I read an interesting article about an op-ed published in Forbes about Goldman Sachs. It predicted that Goldman and Morgan will be the next banks to fail and that they should consider more options of merging with foreign banks. Interestingly, the head of media relations at Goldman replied back stating the claim is more "from gut" than factual. I loved reading the Goldman's reply as well as the original post.
We are indeed living in fascinating times. The communicators at the survivor banks like Goldman Sachs and Morgan Stanley face a daunting task: Their firms are constantly amidst rumors, analyst discussions, speculations and media scrutiny and it is the job of these communicators to remain vigilant about what is said about them and act promptly to correct facts and restore investor confidence. This is over and above providing candid and honest communication to all their stakeholders about their strategies and current operations, boosting employee morale within the company and keeping clients happy and reassured.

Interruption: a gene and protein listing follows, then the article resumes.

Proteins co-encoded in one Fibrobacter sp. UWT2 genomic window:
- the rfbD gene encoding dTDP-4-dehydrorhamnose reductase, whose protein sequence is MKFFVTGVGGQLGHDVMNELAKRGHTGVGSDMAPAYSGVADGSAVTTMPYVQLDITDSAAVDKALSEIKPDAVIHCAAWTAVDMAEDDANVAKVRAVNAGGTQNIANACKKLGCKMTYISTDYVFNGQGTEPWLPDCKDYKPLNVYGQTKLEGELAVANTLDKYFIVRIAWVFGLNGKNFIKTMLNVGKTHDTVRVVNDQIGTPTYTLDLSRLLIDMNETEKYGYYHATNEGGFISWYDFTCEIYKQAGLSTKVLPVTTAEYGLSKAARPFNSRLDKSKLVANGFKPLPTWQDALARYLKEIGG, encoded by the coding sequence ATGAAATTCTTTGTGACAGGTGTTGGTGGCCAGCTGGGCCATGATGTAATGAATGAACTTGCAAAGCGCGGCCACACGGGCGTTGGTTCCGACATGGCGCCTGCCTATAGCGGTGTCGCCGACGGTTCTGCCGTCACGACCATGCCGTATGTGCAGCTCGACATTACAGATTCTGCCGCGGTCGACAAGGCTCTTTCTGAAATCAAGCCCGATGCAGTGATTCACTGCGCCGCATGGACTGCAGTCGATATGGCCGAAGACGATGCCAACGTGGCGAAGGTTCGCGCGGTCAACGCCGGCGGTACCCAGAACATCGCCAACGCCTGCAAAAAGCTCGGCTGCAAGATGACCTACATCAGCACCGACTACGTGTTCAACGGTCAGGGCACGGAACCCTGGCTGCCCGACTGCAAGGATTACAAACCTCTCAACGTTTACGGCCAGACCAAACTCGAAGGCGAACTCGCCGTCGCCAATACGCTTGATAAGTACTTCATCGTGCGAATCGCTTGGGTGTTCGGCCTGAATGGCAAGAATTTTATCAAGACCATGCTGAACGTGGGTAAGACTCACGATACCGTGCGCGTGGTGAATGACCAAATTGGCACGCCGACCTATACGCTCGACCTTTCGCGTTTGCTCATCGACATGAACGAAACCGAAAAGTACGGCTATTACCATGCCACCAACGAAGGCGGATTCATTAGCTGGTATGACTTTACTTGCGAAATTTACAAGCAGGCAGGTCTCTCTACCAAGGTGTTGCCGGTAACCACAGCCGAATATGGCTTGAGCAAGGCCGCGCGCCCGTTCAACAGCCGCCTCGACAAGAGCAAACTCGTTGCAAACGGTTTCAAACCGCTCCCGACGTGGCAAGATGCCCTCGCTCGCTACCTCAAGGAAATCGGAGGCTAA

After Moody's sent a release about the possible downgrade of securities of Morgan Stanley, if the Mitsubishi deal doesn't come through, the stock of Morgan Stanley plunged. However, Morgan was quick to respond. The management immediately held meetings with its shareholders, communicated with its employees and counter-parties to reassure them about the Mitsubishi deal and explain Morgan's current stability.
The importance of communicators has never been so crucial. Today, they are adding demonstrable value on every front--right from keeping the morale of employees high to safeguarding the reputation of their company amidst all the speculation and rumors. At a time when confidence is at historically low proportions, only honest communication can restore it and help regain the credibility. In today's environment, where rumors are driving the fate of hundreds of years old institutions, effective, prompt communication has not only helped businesses fight back wherever needed, but it has also helped them survive.